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What to Buy?

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My television has been acting up lately. It's sporadic — wavy lines come and go at their leisure, for no apparent reason. They do tend to crop up at inconvenient times — during a key play in a basketball game or right as somebody is about to confess on Law & Order. And sure, when I'm playing Wii, the little tennis players run off the side of the screen, causing me to miss my shot. But is it time to get a new one? Though it is old and far from a fancy, high-definition flat screen, my television still works. And if I do decide to replace it — and I am facing pressure to do so — what sort of features should I consider? Which companies are reliable? If I take the plunge, how should I go about deciding what to buy?

Similar questions come up when purchasing equipment for the lab. Do you need a new sequencer or does the one you already have suffice? Do you need all the bells and whistles on the new model or will the basic one get the job done? And just what jobs do you plan on using this new machine for? There's a lot to consider. 'Omics instruments don't come cheap and you want to be sure that what you buy is the best fit for your lab's needs in the long run. And that's what this month's cover story tackles: how to go about buying that big-ticket item for your lab. I'll even be using some of the advice that experts share as I scope out what electronics stores have to offer in their aisles.

Elsewhere in the magazine, Christie Rizk dives into the personal genomics world. She explores the rise of the field and both the technological and ethical challenges it faces. In another feature story, Matthew Dublin examines the links being made between microRNAs and disease, and how miRNAs are being used both as drugs and as drug targets. In addition, Matt notes that smaller RNAs have been uncovered that also may play a role in the clinic. And Tracy Vence reports on a collaboration among researchers across academia and industry who are searching for biomarkers to predict rheumatoid arthritis patients' response to a common treatment.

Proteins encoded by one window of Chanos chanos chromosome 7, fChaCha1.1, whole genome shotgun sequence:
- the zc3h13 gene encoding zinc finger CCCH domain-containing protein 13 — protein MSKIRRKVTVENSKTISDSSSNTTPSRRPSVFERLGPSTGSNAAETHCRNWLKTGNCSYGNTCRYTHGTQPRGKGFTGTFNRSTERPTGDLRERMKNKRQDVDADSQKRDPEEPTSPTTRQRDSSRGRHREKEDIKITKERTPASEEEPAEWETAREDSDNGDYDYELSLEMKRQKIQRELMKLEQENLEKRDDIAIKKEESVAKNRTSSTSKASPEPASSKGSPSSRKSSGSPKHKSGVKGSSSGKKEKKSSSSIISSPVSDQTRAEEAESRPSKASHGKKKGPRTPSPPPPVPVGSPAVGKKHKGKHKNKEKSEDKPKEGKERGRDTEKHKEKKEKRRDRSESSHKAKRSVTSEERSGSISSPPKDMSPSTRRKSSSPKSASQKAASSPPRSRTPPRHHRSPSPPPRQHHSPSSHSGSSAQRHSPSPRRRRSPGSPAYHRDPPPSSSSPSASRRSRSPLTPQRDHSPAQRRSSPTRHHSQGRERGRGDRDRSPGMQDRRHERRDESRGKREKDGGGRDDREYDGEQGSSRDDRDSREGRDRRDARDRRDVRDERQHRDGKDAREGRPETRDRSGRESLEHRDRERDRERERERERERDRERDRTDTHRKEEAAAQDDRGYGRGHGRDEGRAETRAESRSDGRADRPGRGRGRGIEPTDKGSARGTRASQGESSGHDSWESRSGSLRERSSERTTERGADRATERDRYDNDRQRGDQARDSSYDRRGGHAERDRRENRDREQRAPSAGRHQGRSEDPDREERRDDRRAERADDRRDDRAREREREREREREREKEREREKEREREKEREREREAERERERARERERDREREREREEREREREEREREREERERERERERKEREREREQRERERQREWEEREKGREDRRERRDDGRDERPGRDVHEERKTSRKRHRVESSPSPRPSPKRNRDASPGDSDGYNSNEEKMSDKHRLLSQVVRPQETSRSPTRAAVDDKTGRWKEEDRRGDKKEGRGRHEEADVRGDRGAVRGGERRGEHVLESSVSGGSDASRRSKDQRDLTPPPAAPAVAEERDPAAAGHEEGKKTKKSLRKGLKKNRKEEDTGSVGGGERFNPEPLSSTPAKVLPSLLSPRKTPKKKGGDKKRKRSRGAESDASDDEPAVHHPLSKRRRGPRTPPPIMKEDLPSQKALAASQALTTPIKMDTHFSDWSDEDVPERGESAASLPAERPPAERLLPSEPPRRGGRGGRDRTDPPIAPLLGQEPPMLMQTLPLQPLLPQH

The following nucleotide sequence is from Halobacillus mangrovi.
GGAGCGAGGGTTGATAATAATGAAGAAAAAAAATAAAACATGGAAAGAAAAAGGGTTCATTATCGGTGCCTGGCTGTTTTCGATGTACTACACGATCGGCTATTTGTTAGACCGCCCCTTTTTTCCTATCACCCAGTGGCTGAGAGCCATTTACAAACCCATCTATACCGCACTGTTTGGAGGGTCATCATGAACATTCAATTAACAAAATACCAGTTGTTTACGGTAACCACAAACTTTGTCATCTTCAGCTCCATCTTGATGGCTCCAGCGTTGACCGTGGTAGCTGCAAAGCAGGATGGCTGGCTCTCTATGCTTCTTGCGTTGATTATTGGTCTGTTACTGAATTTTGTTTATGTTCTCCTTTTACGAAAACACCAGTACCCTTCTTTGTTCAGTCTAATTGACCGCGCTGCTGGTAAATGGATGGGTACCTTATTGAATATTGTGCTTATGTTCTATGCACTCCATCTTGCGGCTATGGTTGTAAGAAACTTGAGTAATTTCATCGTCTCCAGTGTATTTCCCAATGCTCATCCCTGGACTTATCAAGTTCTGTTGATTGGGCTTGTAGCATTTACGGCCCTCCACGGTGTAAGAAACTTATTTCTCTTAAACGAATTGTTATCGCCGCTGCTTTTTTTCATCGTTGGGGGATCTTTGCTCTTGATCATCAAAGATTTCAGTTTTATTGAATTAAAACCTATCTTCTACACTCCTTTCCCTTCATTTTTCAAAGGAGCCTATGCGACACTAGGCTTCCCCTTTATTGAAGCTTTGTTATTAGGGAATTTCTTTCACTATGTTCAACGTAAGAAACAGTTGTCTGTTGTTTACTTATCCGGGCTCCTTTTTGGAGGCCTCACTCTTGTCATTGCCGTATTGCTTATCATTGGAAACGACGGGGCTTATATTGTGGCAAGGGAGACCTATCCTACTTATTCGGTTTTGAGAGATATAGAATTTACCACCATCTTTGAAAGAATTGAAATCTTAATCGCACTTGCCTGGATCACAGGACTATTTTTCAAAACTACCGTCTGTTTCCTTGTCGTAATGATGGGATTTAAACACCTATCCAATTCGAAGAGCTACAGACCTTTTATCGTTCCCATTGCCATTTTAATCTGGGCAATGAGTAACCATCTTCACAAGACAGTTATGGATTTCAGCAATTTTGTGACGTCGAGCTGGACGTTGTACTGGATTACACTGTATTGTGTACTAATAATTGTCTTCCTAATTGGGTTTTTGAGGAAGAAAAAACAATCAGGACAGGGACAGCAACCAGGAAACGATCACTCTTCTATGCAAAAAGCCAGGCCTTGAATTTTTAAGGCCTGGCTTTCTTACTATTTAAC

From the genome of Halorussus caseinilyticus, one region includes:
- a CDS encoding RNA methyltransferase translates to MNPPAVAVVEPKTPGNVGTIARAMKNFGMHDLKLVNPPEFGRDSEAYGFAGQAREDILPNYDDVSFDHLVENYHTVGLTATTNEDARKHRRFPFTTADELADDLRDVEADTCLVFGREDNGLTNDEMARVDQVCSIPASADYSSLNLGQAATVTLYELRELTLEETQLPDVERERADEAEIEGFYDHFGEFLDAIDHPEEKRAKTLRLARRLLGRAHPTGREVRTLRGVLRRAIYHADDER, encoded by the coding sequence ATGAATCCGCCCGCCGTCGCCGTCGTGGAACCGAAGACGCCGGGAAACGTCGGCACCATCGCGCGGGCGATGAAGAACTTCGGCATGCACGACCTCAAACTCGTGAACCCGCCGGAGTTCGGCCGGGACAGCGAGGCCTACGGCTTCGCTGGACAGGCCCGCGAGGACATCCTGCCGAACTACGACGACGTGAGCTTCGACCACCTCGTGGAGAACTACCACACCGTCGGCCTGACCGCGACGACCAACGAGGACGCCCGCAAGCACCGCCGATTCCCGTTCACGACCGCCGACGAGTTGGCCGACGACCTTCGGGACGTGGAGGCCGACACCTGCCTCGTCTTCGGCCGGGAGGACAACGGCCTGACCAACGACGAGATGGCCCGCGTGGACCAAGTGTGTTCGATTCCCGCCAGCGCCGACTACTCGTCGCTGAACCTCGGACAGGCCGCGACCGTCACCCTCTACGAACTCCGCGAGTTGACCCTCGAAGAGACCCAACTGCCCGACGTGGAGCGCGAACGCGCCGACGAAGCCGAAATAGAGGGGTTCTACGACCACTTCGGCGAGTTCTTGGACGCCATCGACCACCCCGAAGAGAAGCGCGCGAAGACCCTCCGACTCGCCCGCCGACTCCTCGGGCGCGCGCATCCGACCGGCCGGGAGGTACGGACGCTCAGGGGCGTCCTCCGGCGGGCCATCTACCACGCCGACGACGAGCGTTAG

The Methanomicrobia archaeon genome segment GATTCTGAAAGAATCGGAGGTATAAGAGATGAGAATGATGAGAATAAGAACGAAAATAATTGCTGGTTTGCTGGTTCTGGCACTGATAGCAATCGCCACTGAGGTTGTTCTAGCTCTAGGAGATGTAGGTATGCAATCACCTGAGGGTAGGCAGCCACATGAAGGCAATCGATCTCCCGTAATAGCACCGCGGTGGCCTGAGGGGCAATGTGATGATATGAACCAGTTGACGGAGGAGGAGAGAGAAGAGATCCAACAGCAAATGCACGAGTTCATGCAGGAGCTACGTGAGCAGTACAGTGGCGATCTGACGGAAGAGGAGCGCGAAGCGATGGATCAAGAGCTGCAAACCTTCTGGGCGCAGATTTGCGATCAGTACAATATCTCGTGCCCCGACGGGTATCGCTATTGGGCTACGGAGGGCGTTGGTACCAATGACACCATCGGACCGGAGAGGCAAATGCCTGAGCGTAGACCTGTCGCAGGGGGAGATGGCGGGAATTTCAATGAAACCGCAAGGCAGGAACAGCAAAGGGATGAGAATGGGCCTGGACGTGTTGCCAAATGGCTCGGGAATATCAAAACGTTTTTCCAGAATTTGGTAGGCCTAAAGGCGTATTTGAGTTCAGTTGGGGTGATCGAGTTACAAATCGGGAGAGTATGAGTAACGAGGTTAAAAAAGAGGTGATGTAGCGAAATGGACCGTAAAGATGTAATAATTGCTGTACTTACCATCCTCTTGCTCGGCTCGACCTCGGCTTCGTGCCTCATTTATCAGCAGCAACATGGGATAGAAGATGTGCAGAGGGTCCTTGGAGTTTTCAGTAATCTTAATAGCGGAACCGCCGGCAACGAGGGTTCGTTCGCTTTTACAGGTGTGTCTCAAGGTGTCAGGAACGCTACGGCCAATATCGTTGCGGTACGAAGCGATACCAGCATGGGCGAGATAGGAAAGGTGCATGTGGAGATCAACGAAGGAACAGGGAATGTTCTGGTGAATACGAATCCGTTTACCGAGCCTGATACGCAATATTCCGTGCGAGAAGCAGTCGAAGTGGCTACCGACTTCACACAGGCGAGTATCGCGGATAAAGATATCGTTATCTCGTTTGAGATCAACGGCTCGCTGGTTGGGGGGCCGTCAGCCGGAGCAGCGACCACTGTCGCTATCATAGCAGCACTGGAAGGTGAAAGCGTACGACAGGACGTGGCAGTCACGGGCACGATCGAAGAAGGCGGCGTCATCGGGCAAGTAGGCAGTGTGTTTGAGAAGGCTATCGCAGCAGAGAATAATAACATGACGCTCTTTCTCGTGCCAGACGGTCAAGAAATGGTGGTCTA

The Scan

US Booster Eligibility Decision

The US CDC director recommends that people at high risk of developing COVID-19 due to their jobs also be eligible for COVID-19 boosters, in addition to those 65 years old and older or with underlying medical conditions.

Arizona Bill Before Judge

The Arizona Daily Star reports that a judge weighing whether a new Arizona law restricting abortion due to genetic conditions is a ban or a restriction.

Additional Genes

Wales is rolling out new genetic testing service for cancer patients, according to BBC News.

Science Papers Examine State of Human Genomic Research, Single-Cell Protein Quantification

In Science this week: a number of editorials and policy reports discuss advances in human genomic research, and more.